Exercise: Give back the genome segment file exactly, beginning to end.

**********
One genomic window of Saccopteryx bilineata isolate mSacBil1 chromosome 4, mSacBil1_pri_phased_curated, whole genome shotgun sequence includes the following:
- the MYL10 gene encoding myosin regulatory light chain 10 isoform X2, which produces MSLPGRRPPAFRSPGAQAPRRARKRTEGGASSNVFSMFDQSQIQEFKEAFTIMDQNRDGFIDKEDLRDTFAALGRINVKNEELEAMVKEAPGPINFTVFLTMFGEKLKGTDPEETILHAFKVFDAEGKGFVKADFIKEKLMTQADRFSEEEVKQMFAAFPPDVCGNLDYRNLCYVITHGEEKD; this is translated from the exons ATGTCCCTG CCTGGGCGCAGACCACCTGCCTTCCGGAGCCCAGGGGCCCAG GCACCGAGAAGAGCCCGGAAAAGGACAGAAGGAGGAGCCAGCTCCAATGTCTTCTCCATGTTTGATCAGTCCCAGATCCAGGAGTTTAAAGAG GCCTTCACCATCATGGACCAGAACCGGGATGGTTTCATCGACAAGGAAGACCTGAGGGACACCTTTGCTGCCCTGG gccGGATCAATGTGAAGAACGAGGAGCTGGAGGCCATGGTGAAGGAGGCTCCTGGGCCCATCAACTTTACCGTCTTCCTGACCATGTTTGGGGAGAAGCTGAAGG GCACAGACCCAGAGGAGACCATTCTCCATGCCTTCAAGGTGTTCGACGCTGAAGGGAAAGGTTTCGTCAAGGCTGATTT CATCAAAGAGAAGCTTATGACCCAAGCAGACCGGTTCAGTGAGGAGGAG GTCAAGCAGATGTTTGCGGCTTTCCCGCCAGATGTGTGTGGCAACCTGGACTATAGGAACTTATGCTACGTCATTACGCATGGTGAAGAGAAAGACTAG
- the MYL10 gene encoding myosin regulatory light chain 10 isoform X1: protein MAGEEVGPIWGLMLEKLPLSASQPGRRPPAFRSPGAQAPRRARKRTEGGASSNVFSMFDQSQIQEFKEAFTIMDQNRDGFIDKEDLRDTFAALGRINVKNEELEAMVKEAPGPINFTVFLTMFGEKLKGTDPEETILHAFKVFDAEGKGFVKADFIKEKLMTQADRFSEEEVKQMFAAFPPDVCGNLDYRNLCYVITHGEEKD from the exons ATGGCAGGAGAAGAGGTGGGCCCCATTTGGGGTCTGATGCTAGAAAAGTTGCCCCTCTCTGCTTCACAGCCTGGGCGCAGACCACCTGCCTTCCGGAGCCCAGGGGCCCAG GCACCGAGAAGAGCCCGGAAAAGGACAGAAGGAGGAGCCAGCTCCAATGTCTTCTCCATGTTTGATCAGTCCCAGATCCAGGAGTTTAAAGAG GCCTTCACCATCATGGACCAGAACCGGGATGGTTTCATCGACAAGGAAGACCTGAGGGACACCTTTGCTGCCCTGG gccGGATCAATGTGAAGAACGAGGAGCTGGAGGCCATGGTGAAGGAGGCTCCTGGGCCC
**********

One genomic window of Saccopteryx bilineata isolate mSacBil1 chromosome 4, mSacBil1_pri_phased_curated, whole genome shotgun sequence includes the following:
- the MYL10 gene encoding myosin regulatory light chain 10 isoform X2, which produces MSLPGRRPPAFRSPGAQAPRRARKRTEGGASSNVFSMFDQSQIQEFKEAFTIMDQNRDGFIDKEDLRDTFAALGRINVKNEELEAMVKEAPGPINFTVFLTMFGEKLKGTDPEETILHAFKVFDAEGKGFVKADFIKEKLMTQADRFSEEEVKQMFAAFPPDVCGNLDYRNLCYVITHGEEKD; this is translated from the exons ATGTCCCTG CCTGGGCGCAGACCACCTGCCTTCCGGAGCCCAGGGGCCCAG GCACCGAGAAGAGCCCGGAAAAGGACAGAAGGAGGAGCCAGCTCCAATGTCTTCTCCATGTTTGATCAGTCCCAGATCCAGGAGTTTAAAGAG GCCTTCACCATCATGGACCAGAACCGGGATGGTTTCATCGACAAGGAAGACCTGAGGGACACCTTTGCTGCCCTGG gccGGATCAATGTGAAGAACGAGGAGCTGGAGGCCATGGTGAAGGAGGCTCCTGGGCCCATCAACTTTACCGTCTTCCTGACCATGTTTGGGGAGAAGCTGAAGG GCACAGACCCAGAGGAGACCATTCTCCATGCCTTCAAGGTGTTCGACGCTGAAGGGAAAGGTTTCGTCAAGGCTGATTT CATCAAAGAGAAGCTTATGACCCAAGCAGACCGGTTCAGTGAGGAGGAG GTCAAGCAGATGTTTGCGGCTTTCCCGCCAGATGTGTGTGGCAACCTGGACTATAGGAACTTATGCTACGTCATTACGCATGGTGAAGAGAAAGACTAG
- the MYL10 gene encoding myosin regulatory light chain 10 isoform X1: protein MAGEEVGPIWGLMLEKLPLSASQPGRRPPAFRSPGAQAPRRARKRTEGGASSNVFSMFDQSQIQEFKEAFTIMDQNRDGFIDKEDLRDTFAALGRINVKNEELEAMVKEAPGPINFTVFLTMFGEKLKGTDPEETILHAFKVFDAEGKGFVKADFIKEKLMTQADRFSEEEVKQMFAAFPPDVCGNLDYRNLCYVITHGEEKD from the exons ATGGCAGGAGAAGAGGTGGGCCCCATTTGGGGTCTGATGCTAGAAAAGTTGCCCCTCTCTGCTTCACAGCCTGGGCGCAGACCACCTGCCTTCCGGAGCCCAGGGGCCCAG GCACCGAGAAGAGCCCGGAAAAGGACAGAAGGAGGAGCCAGCTCCAATGTCTTCTCCATGTTTGATCAGTCCCAGATCCAGGAGTTTAAAGAG GCCTTCACCATCATGGACCAGAACCGGGATGGTTTCATCGACAAGGAAGACCTGAGGGACACCTTTGCTGCCCTGG gccGGATCAATGTGAAGAACGAGGAGCTGGAGGCCATGGTGAAGGAGGCTCCTGGGCCC